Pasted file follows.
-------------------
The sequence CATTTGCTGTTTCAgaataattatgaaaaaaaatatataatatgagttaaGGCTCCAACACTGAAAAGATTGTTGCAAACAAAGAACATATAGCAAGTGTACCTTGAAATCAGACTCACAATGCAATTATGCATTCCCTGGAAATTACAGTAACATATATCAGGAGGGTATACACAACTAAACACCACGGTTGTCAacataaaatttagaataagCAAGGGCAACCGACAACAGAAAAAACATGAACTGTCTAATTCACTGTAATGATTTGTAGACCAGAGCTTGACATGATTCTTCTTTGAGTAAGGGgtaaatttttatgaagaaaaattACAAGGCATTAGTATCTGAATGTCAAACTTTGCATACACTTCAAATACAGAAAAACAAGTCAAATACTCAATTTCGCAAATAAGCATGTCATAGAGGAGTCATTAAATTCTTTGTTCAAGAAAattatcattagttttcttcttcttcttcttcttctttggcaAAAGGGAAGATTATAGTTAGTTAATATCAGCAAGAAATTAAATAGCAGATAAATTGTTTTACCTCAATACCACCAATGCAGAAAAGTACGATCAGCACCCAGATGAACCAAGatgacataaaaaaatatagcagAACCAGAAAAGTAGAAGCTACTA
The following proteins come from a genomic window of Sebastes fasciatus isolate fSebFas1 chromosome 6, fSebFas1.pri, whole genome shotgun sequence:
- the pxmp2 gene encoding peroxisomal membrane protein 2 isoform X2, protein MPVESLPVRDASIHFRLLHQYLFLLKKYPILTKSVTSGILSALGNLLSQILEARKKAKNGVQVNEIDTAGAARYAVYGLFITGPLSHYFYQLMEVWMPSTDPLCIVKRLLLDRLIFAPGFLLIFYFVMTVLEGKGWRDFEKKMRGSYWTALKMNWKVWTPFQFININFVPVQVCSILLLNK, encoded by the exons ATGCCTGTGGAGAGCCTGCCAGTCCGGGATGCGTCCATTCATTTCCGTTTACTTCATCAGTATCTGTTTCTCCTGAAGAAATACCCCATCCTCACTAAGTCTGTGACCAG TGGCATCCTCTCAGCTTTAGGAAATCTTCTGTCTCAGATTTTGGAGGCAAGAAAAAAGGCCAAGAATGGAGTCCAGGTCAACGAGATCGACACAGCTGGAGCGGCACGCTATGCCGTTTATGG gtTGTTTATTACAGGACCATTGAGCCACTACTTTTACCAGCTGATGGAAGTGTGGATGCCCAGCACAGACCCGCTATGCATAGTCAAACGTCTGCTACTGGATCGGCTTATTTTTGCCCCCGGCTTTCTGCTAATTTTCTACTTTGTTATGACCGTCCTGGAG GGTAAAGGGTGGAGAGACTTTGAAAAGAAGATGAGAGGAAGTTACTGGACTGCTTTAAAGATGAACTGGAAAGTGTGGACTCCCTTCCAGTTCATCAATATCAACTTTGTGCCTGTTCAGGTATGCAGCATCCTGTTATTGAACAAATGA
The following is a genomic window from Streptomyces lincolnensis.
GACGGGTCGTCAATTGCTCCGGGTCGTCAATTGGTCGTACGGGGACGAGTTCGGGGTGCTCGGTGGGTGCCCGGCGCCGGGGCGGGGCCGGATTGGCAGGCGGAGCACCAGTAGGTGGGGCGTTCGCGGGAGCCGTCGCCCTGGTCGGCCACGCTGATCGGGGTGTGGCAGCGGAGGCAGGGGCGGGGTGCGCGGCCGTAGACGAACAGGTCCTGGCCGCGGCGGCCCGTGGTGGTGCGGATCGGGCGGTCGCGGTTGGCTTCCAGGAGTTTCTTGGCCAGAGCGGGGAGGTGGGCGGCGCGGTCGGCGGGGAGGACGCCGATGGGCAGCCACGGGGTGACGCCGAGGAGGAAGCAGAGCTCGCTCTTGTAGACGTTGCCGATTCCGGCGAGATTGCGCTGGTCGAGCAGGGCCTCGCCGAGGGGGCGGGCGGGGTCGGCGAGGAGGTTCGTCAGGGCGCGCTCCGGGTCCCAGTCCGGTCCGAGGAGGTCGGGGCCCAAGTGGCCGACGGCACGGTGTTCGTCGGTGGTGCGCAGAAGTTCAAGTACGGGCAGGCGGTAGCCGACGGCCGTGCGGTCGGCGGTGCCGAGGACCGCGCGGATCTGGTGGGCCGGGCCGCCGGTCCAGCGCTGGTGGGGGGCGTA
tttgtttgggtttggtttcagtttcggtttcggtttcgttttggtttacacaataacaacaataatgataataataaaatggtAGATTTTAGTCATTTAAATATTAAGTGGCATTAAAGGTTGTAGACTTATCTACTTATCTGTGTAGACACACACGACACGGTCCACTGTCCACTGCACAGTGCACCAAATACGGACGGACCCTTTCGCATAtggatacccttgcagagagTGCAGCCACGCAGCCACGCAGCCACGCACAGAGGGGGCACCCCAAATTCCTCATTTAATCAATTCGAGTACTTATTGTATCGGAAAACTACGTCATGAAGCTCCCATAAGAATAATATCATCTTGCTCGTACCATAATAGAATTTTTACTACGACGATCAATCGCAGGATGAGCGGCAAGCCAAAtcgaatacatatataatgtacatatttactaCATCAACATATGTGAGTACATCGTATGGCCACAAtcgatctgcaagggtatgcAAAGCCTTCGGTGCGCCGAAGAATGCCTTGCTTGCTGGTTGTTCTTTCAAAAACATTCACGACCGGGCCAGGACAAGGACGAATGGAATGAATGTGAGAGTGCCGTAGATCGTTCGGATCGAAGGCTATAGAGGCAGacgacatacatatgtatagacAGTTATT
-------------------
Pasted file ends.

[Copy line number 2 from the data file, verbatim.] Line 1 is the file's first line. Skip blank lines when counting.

The following proteins come from a genomic window of Sebastes fasciatus isolate fSebFas1 chromosome 6, fSebFas1.pri, whole genome shotgun sequence: